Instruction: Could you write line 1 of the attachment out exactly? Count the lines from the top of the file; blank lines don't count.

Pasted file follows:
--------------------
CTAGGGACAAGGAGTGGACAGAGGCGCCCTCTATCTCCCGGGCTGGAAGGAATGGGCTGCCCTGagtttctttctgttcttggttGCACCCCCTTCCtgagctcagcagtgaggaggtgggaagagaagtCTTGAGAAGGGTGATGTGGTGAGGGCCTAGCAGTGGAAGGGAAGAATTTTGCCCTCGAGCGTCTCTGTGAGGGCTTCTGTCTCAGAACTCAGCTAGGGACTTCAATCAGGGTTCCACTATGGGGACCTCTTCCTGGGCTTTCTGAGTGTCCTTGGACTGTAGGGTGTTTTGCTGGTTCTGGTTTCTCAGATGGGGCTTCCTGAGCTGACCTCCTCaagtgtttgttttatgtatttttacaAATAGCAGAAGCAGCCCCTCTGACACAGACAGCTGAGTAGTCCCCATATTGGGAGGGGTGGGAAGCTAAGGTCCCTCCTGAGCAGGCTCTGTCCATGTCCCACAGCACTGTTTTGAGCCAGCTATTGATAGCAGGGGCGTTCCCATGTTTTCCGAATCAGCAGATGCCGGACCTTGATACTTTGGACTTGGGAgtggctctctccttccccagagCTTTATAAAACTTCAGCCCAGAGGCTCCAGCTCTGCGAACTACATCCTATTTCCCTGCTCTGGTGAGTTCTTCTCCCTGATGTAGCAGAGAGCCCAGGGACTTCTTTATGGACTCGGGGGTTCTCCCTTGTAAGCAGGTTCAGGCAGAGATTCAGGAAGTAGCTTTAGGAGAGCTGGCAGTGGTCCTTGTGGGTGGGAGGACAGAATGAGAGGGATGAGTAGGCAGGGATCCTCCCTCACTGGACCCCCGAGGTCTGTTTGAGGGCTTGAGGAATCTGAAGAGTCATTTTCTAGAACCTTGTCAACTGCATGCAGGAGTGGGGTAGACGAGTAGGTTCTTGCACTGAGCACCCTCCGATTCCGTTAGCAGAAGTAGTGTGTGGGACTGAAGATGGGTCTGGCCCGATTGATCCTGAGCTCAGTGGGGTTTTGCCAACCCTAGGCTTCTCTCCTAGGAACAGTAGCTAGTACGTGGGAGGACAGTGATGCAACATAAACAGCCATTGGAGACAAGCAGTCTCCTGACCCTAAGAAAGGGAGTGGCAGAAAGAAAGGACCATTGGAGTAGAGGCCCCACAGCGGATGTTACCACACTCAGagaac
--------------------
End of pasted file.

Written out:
CTAGGGACAAGGAGTGGACAGAGGCGCCCTCTATCTCCCGGGCTGGAAGGAATGGGCTGCCCTGagtttctttctgttcttggttGCACCCCCTTCCtgagctcagcagtgaggaggtgggaagagaagtCTTGAGAAGGGTGATGTGGTGAGGGCCTAGCAGTGGAAGGGAAGAATTTTGCCCTCGAGCGTCTCTGTGAGGGCTTCTGTCTCAGAACTCAGCTAGGGACTTCAATCAGGGTTCCACTATGGGGACCTCTTCCTGGGCTTTCTGAGTGTCCTTGGACTGTAGGGTGTTTTGCTGGTTCTGGTTTCTCAGATGGGGCTTCCTGAGCTGACCTCCTCaagtgtttgttttatgtatttttacaAATAGCAGAAGCAGCCCCTCTGACACAGACAGCTGAGTAGTCCCCATATTGGGAGGGGTGGGAAGCTAAGGTCCCTCCTGAGCAGGCTCTGTCCATGTCCCACAGCACTGTTTTGAGCCAGCTATTGATAGCAGGGGCGTTCCCATGTTTTCCGAATCAGCAGATGCCGGACCTTGATACTTTGGACTTGGGAgtggctctctccttccccagagCTTTATAAAACTTCAGCCCAGAGGCTCCAGCTCTGCGAACTACATCCTATTTCCCTGCTCTGGTGAGTTCTTCTCCCTGATGTAGCAGAGAGCCCAGGGACTTCTTTATGGACTCGGGGGTTCTCCCTTGTAAGCAGGTTCAGGCAGAGATTCAGGAAGTAGCTTTAGGAGAGCTGGCAGTGGTCCTTGTGGGTGGGAGGACAGAATGAGAGGGATGAGTAGGCAGGGATCCTCCCTCACTGGACCCCCGAGGTCTGTTTGAGGGCTTGAGGAATCTGAAGAGTCATTTTCTAGAACCTTGTCAACTGCATGCAGGAGTGGGGTAGACGAGTAGGTTCTTGCACTGAGCACCCTCCGATTCCGTTAGCAGAAGTAGTGTGTGGGACTGAAGATGGGTCTGGCCCGATTGATCCTGAGCTCAGTGGGGTTTTGCCAACCCTAGGCTTCTCTCCTAGGAACAGTAGCTAGTACGTGGGAGGACAGTGATGCAACATAAACAGCCATTGGAGACAAGCAGTCTCCTGACCCTAAGAAAGGGAGTGGCAGAAAGAAAGGACCATTGGAGTAGAGGCCCCACAGCGGATGTTACCACACTCAGagaac